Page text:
Blueeyedboy: Joanne Harris

★★★

On a web-journal mailing list, blueeyedboy holds court. He is the ringmaster of his own little circus, the svengali to his audience of adoring readers, the puppetmaster of their fantasies. World-weary and nihilistic, he begins to tell the fable-like story of three brothers, brought up by their widowed mother and each, for ease, given their own signature colour: Black; Brown; and Blue. Struggling against each other, and against the mercurial furies of their dangerous, unpredictable mother, the boys try to carve out their own identities in their bleak little town. But this isn’t just a story of three boys coming of age. It’s a tale of ambition, obsession and, most fascinating of all, murder. Don’t get over-excited, though, blueeyedboy coyly reassures his readers: it’s only a story. The problem is that not everyone seems to believe him. Setting her story in the same town as her St Oswald’s novels, though in a far less privileged neighbourhood, Joanne Harris invites us to come down the rabbithole of internet anonymity, where everyone wears avatars and usernames, and no one is quite what they seem.

Now, I like Joanne Harris. I particularly liked her Gentlemen & Players, which was a wonderful tale of misdirection and envy, told from the perspective of a narrator looking on from the sidelines at a world forever out of reach. There’s a similar feel here as, for all his bravado, blueeyedboy is stuck: a forty-something man still living at home with his mother; the one who never quite got away. But at least he’s here: a survivor – which is more than can be said for either of his brothers. His laconic voice is appealing, certainly, but Harris seems to have grown over-ambitious in this book. There are too many stories floating around, too many threads, too many overt attempts to mislead. And, for all that’s holy, when will publishers stop putting ‘massive twist!!!’ spoilers on book covers? If there’s a twist, I don’t want to know in advance. I just want to stumble across it, and be thrilled and surprised and delighted. I don’t want to read the book feeling like a man on a dark night waiting to fall into the pothole he knows is around somewhere. And, once you know there’s going to be a twist, you start to read more closely and you see exactly how much effort is going into spinning the web – it feels as if Harris is more interested in her plots for their ability to mislead, rather than for their coherence as strands of a story.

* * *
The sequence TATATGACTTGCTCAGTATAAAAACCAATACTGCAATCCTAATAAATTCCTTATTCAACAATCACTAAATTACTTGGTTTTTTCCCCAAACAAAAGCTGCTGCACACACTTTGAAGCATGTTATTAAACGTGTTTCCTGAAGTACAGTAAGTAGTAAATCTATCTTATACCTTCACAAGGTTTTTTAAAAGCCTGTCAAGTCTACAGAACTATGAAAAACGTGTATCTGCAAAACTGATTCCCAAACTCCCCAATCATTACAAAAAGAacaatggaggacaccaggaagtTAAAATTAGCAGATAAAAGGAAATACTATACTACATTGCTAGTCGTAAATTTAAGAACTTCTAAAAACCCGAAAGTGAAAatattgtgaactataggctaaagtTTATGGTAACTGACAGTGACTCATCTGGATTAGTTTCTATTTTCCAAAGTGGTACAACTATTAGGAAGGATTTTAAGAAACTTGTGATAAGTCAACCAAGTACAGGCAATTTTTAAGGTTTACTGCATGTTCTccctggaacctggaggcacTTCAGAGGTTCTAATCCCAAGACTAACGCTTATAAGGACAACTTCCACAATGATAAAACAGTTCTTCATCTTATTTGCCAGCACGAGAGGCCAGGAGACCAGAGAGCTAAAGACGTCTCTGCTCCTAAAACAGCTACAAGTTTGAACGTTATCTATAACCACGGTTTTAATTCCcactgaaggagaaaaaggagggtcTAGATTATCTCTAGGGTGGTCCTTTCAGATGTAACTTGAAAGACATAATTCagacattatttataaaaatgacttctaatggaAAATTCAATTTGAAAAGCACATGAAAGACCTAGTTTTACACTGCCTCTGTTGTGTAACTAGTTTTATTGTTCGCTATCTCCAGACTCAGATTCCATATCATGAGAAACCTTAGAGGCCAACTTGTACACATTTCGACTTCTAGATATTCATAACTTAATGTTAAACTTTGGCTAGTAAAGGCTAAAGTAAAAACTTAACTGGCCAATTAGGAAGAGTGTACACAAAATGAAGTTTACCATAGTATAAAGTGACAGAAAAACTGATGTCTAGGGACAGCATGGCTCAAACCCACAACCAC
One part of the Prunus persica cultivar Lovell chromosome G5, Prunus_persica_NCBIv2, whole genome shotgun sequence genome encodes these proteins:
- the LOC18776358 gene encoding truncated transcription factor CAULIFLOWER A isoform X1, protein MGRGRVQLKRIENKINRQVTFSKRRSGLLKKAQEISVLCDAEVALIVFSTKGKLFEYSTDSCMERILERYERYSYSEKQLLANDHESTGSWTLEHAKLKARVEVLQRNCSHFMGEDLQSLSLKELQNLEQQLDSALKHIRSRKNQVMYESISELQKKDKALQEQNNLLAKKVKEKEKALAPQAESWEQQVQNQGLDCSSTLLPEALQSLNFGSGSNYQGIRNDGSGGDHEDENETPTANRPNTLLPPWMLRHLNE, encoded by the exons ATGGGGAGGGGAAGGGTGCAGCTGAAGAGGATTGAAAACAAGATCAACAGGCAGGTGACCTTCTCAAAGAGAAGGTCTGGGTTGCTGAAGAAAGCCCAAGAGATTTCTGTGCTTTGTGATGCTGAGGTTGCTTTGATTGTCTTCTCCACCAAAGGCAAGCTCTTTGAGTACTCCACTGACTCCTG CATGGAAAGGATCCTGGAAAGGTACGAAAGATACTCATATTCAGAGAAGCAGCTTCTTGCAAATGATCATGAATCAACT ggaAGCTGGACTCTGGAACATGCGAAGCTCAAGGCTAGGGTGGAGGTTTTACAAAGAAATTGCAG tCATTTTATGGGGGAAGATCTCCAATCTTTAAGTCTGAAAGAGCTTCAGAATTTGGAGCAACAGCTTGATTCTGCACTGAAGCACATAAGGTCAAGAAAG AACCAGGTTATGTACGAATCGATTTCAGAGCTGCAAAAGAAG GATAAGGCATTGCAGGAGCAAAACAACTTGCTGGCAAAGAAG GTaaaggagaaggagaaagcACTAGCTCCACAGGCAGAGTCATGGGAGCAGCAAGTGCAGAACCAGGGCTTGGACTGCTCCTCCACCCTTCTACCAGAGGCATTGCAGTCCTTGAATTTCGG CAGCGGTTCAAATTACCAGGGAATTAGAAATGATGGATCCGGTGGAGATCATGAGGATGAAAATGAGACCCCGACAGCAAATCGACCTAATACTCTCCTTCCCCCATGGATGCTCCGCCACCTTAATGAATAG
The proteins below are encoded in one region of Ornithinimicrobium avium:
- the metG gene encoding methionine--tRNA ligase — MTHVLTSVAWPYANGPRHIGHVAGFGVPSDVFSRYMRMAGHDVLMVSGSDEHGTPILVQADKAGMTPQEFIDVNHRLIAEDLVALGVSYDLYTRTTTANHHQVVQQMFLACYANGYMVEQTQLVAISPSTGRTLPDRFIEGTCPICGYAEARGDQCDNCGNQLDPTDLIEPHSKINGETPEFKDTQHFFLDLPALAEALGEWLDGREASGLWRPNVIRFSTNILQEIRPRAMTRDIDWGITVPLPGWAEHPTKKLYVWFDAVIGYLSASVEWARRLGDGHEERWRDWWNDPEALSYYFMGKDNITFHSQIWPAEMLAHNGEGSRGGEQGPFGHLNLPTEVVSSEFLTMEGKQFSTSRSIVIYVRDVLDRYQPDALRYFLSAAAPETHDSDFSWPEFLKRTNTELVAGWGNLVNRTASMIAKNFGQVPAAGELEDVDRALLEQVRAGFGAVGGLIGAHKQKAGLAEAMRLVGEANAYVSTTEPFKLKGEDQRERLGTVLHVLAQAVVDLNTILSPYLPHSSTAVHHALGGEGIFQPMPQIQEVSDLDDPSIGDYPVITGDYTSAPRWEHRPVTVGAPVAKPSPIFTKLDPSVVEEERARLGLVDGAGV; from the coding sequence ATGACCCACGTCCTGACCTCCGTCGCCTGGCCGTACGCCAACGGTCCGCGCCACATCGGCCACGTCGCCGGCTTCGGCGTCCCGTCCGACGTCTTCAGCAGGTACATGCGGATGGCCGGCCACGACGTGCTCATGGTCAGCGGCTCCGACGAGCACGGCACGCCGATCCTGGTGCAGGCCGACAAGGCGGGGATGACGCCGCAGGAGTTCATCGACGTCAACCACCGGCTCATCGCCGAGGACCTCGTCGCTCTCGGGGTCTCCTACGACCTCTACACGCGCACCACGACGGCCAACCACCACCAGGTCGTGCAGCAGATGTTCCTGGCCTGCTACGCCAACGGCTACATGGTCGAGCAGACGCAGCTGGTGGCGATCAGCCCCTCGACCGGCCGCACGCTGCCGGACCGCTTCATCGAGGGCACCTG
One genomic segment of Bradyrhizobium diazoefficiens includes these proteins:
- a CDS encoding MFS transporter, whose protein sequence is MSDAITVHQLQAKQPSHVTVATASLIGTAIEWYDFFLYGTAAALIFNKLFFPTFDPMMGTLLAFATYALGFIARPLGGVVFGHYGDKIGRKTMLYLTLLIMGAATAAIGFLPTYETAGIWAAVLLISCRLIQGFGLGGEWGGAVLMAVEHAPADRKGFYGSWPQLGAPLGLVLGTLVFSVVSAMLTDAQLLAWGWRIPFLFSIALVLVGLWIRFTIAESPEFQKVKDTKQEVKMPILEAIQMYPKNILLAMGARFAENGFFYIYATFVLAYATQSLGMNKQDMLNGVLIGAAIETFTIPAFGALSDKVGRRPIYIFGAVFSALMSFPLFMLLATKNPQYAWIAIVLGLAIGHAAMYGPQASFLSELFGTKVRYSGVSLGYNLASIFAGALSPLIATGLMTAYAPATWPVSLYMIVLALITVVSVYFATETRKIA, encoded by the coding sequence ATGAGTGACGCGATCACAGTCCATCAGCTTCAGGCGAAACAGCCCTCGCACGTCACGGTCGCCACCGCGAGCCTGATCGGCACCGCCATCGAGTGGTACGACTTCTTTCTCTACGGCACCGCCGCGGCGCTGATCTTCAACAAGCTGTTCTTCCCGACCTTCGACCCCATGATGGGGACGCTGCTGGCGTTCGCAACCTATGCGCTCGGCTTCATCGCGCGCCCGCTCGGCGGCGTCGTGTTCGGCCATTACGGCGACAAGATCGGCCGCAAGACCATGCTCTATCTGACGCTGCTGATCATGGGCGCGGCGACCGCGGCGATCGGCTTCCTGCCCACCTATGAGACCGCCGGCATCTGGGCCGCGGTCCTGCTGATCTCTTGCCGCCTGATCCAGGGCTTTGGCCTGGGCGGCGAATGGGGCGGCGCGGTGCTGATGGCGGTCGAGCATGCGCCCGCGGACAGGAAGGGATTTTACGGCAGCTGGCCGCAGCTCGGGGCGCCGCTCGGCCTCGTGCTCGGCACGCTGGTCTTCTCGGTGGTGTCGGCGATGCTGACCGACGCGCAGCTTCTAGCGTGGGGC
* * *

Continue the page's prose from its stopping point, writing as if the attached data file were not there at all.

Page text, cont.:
There is so much going on here, it’s hard to know where to start. Blueeyedboy is haunted by many things: not only his relationship with his brothers, but also by a scandal that happened many years ago in his small town. He’s obsessed with what happened to a blind little girl called Emily; smugly nonchalant about a series of murders that just happen to have befallen people he doesn’t like; and troubled by synesthesia. (For a very rare neurological disorder, synesthesia plays a remarkably central role in this novel.) For most of the book, we can only see through his eyes and listen to his voice, weighing up his playful half-denials, wondering how far the fiction really goes. When other voices begin to counter his, it somehow punctures the tension as well as adding to the complexity of the plot. The frustrating thing is that Harris is a good writer and so all the parts are well done – but they just don’t quite meld together properly. Moreover, you often risk losing track of what exactly is going on, especially towards the end as two different voices skip between past and present, truth and lies. By the time the end comes, it feels anti-climactic and – to be honest with you – a bit of a cop-out.

It is interesting to have a book in which so much relies on the anonymity of the internet – especially one first published in 2010 and, by its very nature, a little dated. The kind of mailing list used by blueeyedboy and his readers feels like a period piece now – which isn’t a problem at all; indeed, it rather adds to the book’s charm. The questions about identity, trust, reality and fantasy, and online friendship, however, are just as relevant today and perhaps even more so, now that social media has taken off in a way that none of the characters here would recognise. So it’s thought-provoking – but the problem is that it pushes the story so far into thriller / horror territory that it actually becomes a bit ridiculous towards the end. And, when everyone’s bluffing and double-bluffing, it’s hard to actually build up any kind of empathy for the characters, even if blueeyedboy is the kind of unrepentant antihero whom I’d normally rather relish.

Not her best, therefore. It tries to do too much, and ends up not really succeeding in any of it, leaving the reader with an impression of too many tangled plotlines, and a sense of profound irritation at having been manipulated pretty much from beginning to end.

Buy the book

One thought on “Blueeyedboy: Joanne Harris

Leave a Reply

Fill in your details below or click an icon to log in:

WordPress.com Logo

You are commenting using your WordPress.com account. Log Out /  Change )

Google photo

You are commenting using your Google account. Log Out /  Change )

Twitter picture

You are commenting using your Twitter account. Log Out /  Change )

Facebook photo

You are commenting using your Facebook account. Log Out /  Change )

Connecting to %s